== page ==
29 August 1997

Too much grass? Jump ahead in the rotation…

By Jessica Buss

IN the first year of strip grazing using back fencing on one Wiltshire dairy farm too much grass has built up ahead of the cows because of unseasonally high grass growth.

Thomas Glass explained at an Axient (formerly Genus Management) farmwalk at Stockham Marsh Farm, Foxham, Chippenham, that this system had improved grass recovery.

But high growth rates recently meant that grass was getting beyond the optimum stage for grazing, said New Zealand grazing consultant Paul Bird, also at the meeting.

Many producers at the farm walk were in a similar situation, but none wanted more silage. Mr Glasss silage pits were already full.

Mr Bird said that although some grass heads were visible on paddocks immediately ahead of the cows, grass planned for use later was at a better stage for grazing now. He advised grazing these paddocks now to speed up the grazing rotation and prevent grass quality on the main grazing area falling.

"Focus on the grazing and have confidence to jump ahead in the rotation rather than spread surpluses and lose grass quality."

Mr Bird suggested that the use of surplus grass is secondary to maintaining grass quality on most of the grazing area. Options for coping with the excess included making round bale silage for feeding next summer, and allowing grass to mature further and then grazing it with dry cows. Alternatively, set the area aside now, with the option of grazing it when grass growth declines.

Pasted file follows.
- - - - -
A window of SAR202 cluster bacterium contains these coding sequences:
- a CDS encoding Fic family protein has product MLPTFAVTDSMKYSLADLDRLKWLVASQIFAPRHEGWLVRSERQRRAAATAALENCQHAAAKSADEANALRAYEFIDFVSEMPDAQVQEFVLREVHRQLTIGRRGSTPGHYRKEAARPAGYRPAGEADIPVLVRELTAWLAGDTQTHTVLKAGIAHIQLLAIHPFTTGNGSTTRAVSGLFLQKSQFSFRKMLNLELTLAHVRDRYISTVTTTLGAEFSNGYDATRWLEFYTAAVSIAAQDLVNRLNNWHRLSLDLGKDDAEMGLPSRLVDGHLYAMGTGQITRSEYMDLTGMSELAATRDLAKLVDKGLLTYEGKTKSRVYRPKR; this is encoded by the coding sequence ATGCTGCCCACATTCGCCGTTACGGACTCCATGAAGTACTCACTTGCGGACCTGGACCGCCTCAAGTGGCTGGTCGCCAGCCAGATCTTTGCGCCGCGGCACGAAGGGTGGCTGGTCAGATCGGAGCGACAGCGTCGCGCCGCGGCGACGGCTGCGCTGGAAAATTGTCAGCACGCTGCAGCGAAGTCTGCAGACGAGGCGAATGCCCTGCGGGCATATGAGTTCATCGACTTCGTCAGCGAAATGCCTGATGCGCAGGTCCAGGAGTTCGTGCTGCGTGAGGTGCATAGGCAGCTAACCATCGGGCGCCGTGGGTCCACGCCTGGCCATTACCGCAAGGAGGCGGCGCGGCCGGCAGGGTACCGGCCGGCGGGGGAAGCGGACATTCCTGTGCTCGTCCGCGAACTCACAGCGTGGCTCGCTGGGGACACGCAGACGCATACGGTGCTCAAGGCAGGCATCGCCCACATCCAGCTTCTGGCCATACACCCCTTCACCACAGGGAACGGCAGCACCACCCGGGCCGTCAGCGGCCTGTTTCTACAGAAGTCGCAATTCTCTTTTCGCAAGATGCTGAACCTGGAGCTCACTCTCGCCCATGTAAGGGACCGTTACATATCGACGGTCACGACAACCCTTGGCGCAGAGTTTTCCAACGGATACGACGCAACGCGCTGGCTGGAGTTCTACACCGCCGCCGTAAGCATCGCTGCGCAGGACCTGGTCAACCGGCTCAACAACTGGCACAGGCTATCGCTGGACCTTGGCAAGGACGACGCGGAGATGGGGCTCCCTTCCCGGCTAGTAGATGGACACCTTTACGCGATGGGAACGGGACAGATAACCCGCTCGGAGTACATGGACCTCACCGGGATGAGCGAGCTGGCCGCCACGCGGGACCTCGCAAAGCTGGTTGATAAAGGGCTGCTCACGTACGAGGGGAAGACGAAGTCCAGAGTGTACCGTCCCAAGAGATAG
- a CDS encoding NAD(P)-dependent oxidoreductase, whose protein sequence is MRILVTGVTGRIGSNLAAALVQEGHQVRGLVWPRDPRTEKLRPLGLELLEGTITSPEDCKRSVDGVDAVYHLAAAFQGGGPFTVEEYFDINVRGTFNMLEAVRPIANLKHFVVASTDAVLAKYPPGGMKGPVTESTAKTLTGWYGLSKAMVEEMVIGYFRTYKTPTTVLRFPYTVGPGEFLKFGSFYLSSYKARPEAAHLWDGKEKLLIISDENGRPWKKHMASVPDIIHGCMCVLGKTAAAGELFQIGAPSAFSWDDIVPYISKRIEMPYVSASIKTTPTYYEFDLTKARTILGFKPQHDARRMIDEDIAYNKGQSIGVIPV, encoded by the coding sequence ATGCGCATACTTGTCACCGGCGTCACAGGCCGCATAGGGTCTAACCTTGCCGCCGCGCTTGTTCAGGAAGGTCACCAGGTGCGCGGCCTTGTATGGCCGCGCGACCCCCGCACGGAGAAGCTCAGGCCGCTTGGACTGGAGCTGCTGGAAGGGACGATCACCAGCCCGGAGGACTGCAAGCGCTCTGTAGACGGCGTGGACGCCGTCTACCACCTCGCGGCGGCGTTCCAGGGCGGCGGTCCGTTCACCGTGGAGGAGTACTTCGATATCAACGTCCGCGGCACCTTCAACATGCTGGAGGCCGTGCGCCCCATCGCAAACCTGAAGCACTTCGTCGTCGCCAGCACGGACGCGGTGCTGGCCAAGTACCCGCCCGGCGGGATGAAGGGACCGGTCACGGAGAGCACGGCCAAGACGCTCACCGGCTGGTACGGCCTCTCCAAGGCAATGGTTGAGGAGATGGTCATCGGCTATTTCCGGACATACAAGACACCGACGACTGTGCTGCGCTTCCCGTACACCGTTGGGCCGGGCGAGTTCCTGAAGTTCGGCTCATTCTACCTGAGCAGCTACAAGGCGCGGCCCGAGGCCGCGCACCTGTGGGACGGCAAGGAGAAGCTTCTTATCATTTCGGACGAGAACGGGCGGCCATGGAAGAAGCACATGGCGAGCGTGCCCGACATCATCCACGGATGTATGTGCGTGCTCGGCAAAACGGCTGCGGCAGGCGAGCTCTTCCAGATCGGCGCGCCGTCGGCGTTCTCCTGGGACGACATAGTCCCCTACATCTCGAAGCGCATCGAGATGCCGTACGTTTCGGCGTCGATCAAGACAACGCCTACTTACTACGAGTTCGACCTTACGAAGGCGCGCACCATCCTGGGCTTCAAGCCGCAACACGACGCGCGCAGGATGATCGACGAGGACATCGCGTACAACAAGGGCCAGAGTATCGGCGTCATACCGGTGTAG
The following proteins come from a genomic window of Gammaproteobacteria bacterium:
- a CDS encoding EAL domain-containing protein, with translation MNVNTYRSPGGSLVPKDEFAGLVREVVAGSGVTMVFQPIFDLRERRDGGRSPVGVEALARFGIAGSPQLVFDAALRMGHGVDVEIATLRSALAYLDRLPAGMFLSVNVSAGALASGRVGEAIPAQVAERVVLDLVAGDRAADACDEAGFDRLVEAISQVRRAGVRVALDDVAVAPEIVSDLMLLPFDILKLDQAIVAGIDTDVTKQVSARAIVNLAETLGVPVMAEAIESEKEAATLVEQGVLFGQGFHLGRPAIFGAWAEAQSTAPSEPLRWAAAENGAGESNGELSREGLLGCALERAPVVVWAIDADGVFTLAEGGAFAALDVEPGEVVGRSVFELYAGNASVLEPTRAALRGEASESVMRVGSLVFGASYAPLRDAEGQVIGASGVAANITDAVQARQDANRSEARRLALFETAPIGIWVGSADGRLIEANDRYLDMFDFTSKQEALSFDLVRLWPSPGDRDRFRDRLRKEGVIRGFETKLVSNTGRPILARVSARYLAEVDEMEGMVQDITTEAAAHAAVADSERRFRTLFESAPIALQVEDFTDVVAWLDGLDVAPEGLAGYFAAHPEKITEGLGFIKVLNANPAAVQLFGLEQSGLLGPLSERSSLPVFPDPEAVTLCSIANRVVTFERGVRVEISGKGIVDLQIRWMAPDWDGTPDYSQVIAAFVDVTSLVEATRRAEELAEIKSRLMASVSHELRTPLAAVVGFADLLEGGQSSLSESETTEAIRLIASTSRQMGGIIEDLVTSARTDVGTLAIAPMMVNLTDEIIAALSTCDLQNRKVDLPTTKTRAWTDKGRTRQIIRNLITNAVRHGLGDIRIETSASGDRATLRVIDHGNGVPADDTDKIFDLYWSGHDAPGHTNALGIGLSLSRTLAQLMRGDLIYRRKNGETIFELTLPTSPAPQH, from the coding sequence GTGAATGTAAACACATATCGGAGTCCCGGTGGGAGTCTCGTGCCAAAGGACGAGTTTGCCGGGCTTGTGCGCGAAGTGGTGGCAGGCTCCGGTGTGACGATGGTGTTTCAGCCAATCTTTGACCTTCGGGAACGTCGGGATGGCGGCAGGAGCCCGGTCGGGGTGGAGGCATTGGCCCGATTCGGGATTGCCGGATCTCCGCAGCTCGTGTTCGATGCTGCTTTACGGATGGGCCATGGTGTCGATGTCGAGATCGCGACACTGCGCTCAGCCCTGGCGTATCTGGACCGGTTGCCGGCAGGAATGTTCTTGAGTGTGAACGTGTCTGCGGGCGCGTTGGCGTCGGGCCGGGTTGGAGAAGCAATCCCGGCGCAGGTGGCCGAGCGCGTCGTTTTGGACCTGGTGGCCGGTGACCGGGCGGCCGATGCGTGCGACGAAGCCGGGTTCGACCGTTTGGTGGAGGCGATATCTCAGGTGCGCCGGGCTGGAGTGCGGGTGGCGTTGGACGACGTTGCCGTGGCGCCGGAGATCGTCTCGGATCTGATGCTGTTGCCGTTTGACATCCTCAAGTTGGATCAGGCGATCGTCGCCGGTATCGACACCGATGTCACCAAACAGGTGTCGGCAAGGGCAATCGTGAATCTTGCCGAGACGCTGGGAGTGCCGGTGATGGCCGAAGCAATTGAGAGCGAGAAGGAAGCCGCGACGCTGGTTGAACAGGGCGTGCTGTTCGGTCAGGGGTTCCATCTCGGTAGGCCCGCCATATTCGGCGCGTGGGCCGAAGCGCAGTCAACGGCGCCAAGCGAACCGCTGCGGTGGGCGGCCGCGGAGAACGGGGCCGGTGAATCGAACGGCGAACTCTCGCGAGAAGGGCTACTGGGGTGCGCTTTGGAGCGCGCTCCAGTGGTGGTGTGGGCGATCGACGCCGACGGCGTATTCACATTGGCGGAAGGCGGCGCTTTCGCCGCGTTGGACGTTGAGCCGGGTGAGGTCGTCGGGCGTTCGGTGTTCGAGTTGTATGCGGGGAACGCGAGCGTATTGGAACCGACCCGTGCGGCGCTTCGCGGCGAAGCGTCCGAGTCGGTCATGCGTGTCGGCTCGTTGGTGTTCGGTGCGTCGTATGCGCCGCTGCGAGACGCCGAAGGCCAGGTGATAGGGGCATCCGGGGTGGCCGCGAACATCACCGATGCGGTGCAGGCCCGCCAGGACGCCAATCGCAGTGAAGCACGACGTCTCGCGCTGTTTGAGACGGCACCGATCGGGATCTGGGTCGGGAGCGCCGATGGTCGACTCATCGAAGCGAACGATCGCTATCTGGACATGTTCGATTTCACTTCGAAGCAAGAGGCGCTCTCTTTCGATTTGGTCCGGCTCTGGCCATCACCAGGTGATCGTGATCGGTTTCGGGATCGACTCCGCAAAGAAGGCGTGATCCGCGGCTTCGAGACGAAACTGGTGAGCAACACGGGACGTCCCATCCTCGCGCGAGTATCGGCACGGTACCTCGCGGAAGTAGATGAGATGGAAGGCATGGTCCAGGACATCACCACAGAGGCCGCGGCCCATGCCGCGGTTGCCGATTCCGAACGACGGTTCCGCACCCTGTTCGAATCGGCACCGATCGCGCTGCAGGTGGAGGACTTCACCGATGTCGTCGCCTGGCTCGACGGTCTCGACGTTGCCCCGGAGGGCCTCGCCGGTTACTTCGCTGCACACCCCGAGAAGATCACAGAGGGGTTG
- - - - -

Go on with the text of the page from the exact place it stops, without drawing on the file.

Topping after the cows, provided grass was mown down to the height of grass between clumps, was advisable if good growth rates continued. This would improve sward quality. Cows should graze swards down hard, but he conceded this could compromise cow intakes and yields. Leader-follower grazing was an alternative to topping. But a large number of dry cows or youngstock were needed to graze down swards properly. &#42

High grass growth means that too much is immediately ahead of the cows.

Conference call

Keen to have a shorter winter this year? Then why not come along to a conference and farm walk organised by the British Grassland Society and FW. It will focus on how to manage grass this autumn to prepare for an early turnout.

The BGS/FW conference, on Wed, Sept 10, from 10am to 4pm, will be at the Village Hall, Newton St Cyres, Exeter, and afterwards at J G Quicke and Partners, Newton St Cyres. More details from Jan Crichton at the BGS on (01734-318189).

Maize racing ahead in heat

CROP maturity is advancing at a rapid rate, particularly on the hotter eastern side of the country.

According to Mike Warden, technical manager for Grainseed, there is a great difference in dry matter results between last week (Aug 14) and this week.

"With moisture not a particular concern this year, crops are able to take advantage of high temperatures and sunshine to manufacture and move DM into the cob."

He stresses that the differences in DM content mean growers should be checking crops to gauge when harvest is approaching, rather than relying on calendar date. "Dry matter of 28-32% can be reached sooner than you think."

Forage maize dry matter data from seven farms

Site LocationHeight aboveDrillingDM%DM%

sea level (m)dateAug 14 Aug 21

Crediton, Devon11818/415.318.5

Attleborough, Norfolk2525/420.1 27.9

Gelli Aur, Dyfed238/5* 17.5

Winchester, Hampshire10012/414.819.9

Ticknall, Derbyshire6717/415.918.7

Castle Howard, Yorkshire759/512.817.5

Dumfries, Scotland4515/514.013.5